Plans for Christchurch following research project
21 March 2013
A University of Canterbury mechanical engineering professor will present results of a research project into a development plan for Christchurch that meets the aspirations of residents at a public lecture on campus this Friday.
Professor Susan Krumdieck said the project idea was to apply a 250 year design scope, utilising every advance in environmental infrastructure, passive design, human-centred urban form, and oil-free transport.
The project focused on using engineering for long-term sustainability of the underlying service structures as a foundation.
"This is not an alternative to the Christchurch city plan. It is a problem-solving research exercise that has some interesting results in the context of Christchurch at the moment. The problems that the research is focusing on are exacerbated in Christchurch as a result of the earthquakes, but are present in many other cities as well,’’ Professor Krumdieck said.
"Principally, there is a shortage of affordable housing. This shortage is often met by low density sprawled development on the city fringes. We know this kind of development is not good. Its two worst effects being increased car dependence and loss of community.
"Applying some recent research from Australia, we estimate that the combined costs to the city (in terms of infrastructure) and residents (transport, health, greenhouse gas emissions) are around $2 billion greater if the housing demand resulting from the earthquakes is met by sprawled fringe development, as opposed to housing within the existing bounds of the city.However, many kinds of non-sprawl developments are not that great either. Think of the numerous in-fill developments where one house on a quarter acre section is torn down and a row of townhouses replaces it.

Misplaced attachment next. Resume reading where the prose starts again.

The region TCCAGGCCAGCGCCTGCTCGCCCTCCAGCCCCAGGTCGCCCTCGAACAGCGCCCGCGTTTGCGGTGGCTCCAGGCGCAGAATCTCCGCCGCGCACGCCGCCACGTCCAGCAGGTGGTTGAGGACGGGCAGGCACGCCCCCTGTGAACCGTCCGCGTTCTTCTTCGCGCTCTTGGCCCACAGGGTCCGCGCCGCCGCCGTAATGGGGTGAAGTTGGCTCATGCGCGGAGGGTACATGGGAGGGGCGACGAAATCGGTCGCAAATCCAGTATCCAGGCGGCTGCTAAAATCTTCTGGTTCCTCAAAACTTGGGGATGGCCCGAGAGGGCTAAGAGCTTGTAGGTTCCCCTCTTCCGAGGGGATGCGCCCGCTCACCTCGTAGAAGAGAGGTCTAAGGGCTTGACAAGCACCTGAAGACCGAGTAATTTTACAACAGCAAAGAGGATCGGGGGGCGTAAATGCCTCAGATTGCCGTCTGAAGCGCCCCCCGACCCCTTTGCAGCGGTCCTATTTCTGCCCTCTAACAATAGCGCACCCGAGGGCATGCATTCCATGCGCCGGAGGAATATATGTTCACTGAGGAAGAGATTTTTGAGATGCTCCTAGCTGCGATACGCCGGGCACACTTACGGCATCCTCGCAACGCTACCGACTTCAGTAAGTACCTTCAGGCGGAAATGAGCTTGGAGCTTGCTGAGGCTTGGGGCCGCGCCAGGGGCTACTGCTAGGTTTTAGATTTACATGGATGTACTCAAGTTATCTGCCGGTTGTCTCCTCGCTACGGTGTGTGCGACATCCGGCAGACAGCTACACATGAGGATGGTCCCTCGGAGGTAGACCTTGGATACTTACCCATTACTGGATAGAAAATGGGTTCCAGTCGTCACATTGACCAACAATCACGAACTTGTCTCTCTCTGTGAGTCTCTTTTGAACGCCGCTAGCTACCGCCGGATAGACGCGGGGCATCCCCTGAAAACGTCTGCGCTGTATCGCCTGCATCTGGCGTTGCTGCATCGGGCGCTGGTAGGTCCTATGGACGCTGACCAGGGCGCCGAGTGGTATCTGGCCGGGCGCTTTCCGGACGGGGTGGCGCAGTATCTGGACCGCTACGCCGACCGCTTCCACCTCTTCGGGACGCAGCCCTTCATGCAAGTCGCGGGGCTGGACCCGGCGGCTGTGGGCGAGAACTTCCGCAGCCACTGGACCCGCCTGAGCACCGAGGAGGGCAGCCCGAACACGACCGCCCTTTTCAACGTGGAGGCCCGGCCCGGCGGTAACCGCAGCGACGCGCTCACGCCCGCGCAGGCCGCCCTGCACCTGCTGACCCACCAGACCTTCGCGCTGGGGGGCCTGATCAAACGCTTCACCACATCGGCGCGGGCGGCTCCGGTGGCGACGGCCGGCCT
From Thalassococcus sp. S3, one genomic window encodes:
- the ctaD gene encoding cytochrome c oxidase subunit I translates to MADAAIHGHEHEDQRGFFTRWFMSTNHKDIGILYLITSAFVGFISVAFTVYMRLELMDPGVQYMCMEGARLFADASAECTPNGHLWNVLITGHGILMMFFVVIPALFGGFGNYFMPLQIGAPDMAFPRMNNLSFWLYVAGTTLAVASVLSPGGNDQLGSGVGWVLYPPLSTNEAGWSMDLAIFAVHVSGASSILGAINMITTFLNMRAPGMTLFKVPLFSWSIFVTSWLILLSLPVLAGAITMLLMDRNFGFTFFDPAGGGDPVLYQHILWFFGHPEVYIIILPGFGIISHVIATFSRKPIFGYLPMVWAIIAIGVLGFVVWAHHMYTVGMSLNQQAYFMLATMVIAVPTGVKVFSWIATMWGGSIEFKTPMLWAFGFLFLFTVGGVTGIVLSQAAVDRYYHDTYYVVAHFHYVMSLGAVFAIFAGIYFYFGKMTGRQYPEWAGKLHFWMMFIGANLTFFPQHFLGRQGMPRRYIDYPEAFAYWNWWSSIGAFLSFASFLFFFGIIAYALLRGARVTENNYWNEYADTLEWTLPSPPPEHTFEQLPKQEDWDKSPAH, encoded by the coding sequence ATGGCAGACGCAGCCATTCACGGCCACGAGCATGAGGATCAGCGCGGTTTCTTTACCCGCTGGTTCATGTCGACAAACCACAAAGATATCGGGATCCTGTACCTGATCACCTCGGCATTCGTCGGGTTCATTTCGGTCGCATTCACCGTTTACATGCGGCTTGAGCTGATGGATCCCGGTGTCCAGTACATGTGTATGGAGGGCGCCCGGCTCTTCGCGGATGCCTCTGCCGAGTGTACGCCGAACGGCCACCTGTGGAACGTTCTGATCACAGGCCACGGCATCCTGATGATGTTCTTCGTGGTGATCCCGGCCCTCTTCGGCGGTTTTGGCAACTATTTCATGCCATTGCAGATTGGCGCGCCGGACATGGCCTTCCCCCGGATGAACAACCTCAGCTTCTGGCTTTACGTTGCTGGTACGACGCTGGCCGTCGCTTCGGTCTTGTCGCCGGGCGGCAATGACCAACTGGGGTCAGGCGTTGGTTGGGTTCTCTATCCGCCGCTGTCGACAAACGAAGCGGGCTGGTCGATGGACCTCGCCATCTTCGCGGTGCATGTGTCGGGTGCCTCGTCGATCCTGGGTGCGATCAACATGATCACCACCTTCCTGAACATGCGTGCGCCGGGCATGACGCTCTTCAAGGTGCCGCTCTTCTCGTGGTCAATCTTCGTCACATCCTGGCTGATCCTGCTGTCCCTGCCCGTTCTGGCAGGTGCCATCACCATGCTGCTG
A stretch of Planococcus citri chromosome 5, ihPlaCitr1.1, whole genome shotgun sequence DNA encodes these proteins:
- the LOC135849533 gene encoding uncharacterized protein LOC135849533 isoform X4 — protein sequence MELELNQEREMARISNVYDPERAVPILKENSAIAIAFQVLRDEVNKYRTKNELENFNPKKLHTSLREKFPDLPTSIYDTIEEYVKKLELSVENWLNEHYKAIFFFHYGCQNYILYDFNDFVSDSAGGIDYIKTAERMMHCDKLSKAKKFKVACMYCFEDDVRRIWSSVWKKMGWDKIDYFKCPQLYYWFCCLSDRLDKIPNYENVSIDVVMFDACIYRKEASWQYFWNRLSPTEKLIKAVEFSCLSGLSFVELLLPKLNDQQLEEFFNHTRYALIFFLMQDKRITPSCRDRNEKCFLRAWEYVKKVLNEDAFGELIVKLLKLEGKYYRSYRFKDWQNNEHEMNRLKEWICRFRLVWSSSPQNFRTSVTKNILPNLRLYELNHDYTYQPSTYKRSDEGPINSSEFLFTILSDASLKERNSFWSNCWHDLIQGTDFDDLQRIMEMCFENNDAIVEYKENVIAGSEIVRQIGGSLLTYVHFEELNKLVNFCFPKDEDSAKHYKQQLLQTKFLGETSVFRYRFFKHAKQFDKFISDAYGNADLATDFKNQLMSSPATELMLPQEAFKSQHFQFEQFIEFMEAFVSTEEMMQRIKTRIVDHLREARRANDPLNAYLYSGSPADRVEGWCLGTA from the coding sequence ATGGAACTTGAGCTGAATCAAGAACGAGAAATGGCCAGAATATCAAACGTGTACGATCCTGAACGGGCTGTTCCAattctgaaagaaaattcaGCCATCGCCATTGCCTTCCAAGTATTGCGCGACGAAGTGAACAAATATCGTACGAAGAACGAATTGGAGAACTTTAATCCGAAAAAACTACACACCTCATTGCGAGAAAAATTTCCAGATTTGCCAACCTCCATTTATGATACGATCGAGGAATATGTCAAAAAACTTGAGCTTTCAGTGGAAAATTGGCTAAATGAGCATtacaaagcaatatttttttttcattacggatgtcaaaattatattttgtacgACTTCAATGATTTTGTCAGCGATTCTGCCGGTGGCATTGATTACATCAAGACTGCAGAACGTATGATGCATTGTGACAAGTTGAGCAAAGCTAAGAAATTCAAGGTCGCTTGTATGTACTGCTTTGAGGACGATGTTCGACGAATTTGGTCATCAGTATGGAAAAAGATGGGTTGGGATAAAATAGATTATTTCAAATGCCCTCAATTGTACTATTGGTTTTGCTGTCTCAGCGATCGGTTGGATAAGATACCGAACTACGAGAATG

"Although the increased density resulting from this kind of development tends to place people closer to their destinations, and hence may reduce car travel and dependence, they thoroughly fail to provide any positive community, or other, aspects. Now, the earthquake has generated a demand for housing equating to approximately 12,000 people, and on top of that there are a significant number of rebuild workers also moving to Christchurch.
"It doesn't matter what a city’s buildings look like if the infrastructure and activity systems cannot adapt to reduction of oil, coal and gas supplies, limitations of alternative technologies and the challenges of climate change. It is possible to engineer prosperous systems that can sustain human and environmental wellbeing.
"We do not have any artists’ impressions of this because what it actually looks like is the icing on the cake. It is unimportant if the elements behind the vision, in this case the methodology, do not work,’’ Professor Krumdieck said.
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